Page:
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Why Israel Chooses ViolenceBy Patrick Seale Special to Salem-News.com
The attack on the flotilla off Gaza is the Jewish state's latest attempt to radicalise the Palestinians.
(LONDON) - Israel's deadly commando assault last Monday on the Freedom Flotilla has been variously denounced around the world as state terrorism, piracy, a war crime and as the latest example of Israel's arrogant contempt for international law and its criminal indifference for (non-Jewish) human life.
In view of the enormity of the act — and the toll of dead and wounded among unarmed activists seeking to break the three-year Gaza siege — these charges appear justified. But they do not explain why Israel chooses to behave as it does. Its leaders, both civilian and military, are not fumbling, hysterical novices. Their actions are deliberate and carefully weighed. So what is the cold-eyed strategy behind them?
There would seem to be two distinct security doctrines at work, one directed at the Palestinians, the other at Israel's adversaries in the wider Middle East — Iran, first and foremost, but also Tehran's Arab allies, Syria, Hezbollah and Hamas.
There is no great mystery about Israel's strategy towards the Palestinians. From the very beginning of the Zionist project, it has sought to defeat them and chase them off their land. Ever since the 1967 war, Jewish colonisation of the Occupied Territories has proceeded apace under Israeli governments of all political colourings. The longing for a Greater Israel extending from the sea to the Jordan River is not confined to messianic zealots and far-right nationalists. It is more widely shared in Israel today than at any time since the creation of the state.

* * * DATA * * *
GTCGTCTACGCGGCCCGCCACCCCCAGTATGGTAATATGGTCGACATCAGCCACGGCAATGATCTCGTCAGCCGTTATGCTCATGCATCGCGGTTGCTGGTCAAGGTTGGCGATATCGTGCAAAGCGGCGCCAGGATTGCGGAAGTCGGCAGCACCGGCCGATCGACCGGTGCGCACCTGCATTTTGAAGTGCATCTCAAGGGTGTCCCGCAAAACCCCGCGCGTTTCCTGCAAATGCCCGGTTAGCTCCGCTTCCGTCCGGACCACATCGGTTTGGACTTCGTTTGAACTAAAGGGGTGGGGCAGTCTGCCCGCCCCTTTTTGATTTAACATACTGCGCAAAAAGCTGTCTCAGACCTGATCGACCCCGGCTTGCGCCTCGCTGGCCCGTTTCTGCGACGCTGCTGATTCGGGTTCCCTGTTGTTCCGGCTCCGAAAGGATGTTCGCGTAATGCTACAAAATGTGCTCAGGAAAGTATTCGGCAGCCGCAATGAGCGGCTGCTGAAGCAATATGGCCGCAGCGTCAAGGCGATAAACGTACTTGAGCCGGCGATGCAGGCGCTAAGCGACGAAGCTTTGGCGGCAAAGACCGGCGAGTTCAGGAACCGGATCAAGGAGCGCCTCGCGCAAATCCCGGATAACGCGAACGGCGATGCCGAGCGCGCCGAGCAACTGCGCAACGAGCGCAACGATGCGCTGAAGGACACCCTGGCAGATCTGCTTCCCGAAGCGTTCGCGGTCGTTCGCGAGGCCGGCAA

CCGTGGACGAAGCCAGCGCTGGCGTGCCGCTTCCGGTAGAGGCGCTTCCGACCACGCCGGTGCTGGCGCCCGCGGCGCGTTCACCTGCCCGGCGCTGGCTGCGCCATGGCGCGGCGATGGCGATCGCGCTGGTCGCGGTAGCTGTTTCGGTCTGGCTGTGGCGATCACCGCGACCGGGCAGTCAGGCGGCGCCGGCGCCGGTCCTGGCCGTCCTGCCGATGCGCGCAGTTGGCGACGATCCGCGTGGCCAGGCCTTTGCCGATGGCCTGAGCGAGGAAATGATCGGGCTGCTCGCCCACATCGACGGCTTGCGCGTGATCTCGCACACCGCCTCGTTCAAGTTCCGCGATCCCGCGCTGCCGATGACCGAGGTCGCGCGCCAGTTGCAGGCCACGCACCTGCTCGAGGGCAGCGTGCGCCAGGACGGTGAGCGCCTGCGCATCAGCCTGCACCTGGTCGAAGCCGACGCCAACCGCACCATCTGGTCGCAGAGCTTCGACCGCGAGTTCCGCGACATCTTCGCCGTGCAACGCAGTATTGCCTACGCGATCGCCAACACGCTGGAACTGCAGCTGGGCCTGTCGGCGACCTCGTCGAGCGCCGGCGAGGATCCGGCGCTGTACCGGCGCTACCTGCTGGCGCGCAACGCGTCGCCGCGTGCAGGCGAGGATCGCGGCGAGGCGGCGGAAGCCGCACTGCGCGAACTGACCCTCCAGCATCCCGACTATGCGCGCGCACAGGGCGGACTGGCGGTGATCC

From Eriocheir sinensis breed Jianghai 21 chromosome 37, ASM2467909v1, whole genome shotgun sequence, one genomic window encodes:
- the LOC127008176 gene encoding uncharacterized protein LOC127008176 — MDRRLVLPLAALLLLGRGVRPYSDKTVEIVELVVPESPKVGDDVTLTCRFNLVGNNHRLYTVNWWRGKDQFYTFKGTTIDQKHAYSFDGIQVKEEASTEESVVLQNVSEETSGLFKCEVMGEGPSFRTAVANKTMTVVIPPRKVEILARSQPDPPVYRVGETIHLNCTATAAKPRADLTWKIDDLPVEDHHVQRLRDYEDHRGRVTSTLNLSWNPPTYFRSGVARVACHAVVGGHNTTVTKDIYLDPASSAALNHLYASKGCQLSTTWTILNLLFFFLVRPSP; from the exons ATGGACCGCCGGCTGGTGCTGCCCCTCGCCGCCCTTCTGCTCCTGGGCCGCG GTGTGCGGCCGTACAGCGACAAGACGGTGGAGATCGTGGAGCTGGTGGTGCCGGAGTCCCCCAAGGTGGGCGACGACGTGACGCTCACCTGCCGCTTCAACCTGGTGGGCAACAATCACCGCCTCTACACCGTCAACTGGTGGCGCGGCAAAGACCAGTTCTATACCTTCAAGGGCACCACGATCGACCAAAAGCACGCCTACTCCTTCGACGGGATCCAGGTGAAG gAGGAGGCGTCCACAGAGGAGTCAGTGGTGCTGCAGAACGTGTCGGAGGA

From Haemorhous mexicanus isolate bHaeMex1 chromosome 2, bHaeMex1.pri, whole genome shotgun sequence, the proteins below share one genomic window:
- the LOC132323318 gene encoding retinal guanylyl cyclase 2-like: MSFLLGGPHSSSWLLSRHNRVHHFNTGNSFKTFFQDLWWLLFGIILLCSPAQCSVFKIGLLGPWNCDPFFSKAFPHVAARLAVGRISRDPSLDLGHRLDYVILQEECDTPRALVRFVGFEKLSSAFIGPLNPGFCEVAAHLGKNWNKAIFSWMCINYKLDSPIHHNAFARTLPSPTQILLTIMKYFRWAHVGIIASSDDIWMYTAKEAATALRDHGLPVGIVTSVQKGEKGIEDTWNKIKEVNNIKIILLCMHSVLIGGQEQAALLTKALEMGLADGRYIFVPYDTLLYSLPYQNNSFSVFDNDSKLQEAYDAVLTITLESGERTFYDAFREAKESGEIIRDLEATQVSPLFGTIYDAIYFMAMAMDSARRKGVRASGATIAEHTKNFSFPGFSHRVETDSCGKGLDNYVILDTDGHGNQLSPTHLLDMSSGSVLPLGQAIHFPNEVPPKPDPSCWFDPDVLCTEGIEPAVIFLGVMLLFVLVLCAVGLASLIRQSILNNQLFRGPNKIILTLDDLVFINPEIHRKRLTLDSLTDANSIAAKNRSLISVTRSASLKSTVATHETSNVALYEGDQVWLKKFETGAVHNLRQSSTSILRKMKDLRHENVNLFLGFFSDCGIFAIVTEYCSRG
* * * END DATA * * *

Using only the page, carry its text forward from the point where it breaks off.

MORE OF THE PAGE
To realise its expansionist ambitions, Israel has always sought to avoid serious negotiations with the Palestinians because, if negotiations were to succeed, they would inevitably mean ceding territory. Israel detests Palestinian moderates, who want to negotiate — like Palestinian National Authority President Mahmoud Abbas — and far prefers Palestinian radicals, like Hamas, with whom no negotiation is possible. A familiar Israeli refrain gives the game away. "How can you negotiate with someone who wants to kill you?"
The attack on the flotilla off the Gaza coast must be seen as Israel's latest attempt to radicalise the Palestinians, and hence torpedo, even before they have properly started, the so-called ‘proximity' talks, which George Mitchell, US President Barack Obama's Middle East envoy, has laboriously set up. Abbas will now be under great pressure to withdraw from the talks or risk being denounced as a traitor by inflamed Palestinian and Arab opinion.
No doubt the Israeli calculation is that the storm will blow over and time will have been gained for more expansion. Israel's latest armed assault will soon be forgotten in much the same way as its murderous war on Gaza in December-January 2008-9 has itself been largely overtaken by events. The Gaza siege continues, the Palestinians remain divided, the international community huffs and puffs but does nothing, and Israel prepares to extend its colonies.